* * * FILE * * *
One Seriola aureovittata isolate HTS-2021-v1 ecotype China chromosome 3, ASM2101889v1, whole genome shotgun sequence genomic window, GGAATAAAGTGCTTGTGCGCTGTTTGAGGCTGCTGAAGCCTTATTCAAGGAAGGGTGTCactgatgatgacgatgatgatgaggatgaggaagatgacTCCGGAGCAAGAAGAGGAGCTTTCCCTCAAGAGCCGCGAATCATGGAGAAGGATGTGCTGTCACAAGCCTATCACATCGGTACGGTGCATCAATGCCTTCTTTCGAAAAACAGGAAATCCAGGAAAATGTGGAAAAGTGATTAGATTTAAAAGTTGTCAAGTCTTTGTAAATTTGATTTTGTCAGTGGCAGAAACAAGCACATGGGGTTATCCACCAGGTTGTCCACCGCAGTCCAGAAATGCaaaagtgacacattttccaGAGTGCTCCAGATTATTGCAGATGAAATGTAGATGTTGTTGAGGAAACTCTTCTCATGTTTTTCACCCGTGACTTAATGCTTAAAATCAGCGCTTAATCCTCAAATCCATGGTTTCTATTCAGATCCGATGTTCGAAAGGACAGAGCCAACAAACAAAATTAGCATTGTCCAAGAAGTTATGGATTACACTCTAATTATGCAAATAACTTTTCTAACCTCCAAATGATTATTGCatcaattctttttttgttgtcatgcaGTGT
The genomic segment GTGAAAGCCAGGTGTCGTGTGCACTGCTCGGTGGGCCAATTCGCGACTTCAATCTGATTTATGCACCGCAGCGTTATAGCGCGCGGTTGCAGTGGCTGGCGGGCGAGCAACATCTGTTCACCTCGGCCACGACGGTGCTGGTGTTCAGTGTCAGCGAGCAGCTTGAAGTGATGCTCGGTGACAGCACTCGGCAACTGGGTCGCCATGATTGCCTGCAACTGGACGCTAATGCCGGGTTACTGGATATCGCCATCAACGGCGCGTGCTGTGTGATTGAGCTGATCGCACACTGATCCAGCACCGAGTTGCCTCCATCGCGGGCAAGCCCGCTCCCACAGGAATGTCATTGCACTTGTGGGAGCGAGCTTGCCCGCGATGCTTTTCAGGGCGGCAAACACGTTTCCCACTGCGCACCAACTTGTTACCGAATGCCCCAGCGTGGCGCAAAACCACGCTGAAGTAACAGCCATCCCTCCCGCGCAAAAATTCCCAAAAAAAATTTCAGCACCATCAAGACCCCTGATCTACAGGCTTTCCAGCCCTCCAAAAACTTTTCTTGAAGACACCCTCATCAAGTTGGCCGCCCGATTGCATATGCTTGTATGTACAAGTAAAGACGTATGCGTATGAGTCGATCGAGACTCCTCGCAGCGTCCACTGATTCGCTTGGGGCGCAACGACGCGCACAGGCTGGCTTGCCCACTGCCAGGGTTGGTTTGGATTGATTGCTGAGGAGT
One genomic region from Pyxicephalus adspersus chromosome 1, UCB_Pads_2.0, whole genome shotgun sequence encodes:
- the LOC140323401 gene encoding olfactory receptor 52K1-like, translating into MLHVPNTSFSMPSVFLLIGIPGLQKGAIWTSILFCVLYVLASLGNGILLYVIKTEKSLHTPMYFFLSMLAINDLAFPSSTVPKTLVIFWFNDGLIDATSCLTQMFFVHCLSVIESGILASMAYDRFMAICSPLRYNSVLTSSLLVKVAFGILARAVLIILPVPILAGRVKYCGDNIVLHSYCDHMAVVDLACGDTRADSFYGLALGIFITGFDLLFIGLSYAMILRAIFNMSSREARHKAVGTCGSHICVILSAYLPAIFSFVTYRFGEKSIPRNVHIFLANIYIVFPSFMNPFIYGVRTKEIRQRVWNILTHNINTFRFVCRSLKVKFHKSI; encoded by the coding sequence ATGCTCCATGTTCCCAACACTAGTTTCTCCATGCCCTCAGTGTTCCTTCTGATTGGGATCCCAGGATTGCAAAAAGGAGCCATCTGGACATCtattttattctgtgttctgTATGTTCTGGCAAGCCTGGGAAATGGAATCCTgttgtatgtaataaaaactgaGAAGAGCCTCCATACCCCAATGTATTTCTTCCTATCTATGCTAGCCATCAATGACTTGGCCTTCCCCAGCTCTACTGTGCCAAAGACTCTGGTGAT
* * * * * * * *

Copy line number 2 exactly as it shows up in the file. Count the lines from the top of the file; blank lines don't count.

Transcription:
The genomic segment GTGAAAGCCAGGTGTCGTGTGCACTGCTCGGTGGGCCAATTCGCGACTTCAATCTGATTTATGCACCGCAGCGTTATAGCGCGCGGTTGCAGTGGCTGGCGGGCGAGCAACATCTGTTCACCTCGGCCACGACGGTGCTGGTGTTCAGTGTCAGCGAGCAGCTTGAAGTGATGCTCGGTGACAGCACTCGGCAACTGGGTCGCCATGATTGCCTGCAACTGGACGCTAATGCCGGGTTACTGGATATCGCCATCAACGGCGCGTGCTGTGTGATTGAGCTGATCGCACACTGATCCAGCACCGAGTTGCCTCCATCGCGGGCAAGCCCGCTCCCACAGGAATGTCATTGCACTTGTGGGAGCGAGCTTGCCCGCGATGCTTTTCAGGGCGGCAAACACGTTTCCCACTGCGCACCAACTTGTTACCGAATGCCCCAGCGTGGCGCAAAACCACGCTGAAGTAACAGCCATCCCTCCCGCGCAAAAATTCCCAAAAAAAATTTCAGCACCATCAAGACCCCTGATCTACAGGCTTTCCAGCCCTCCAAAAACTTTTCTTGAAGACACCCTCATCAAGTTGGCCGCCCGATTGCATATGCTTGTATGTACAAGTAAAGACGTATGCGTATGAGTCGATCGAGACTCCTCGCAGCGTCCACTGATTCGCTTGGGGCGCAACGACGCGCACAGGCTGGCTTGCCCACTGCCAGGGTTGGTTTGGATTGATTGCTGAGGAGT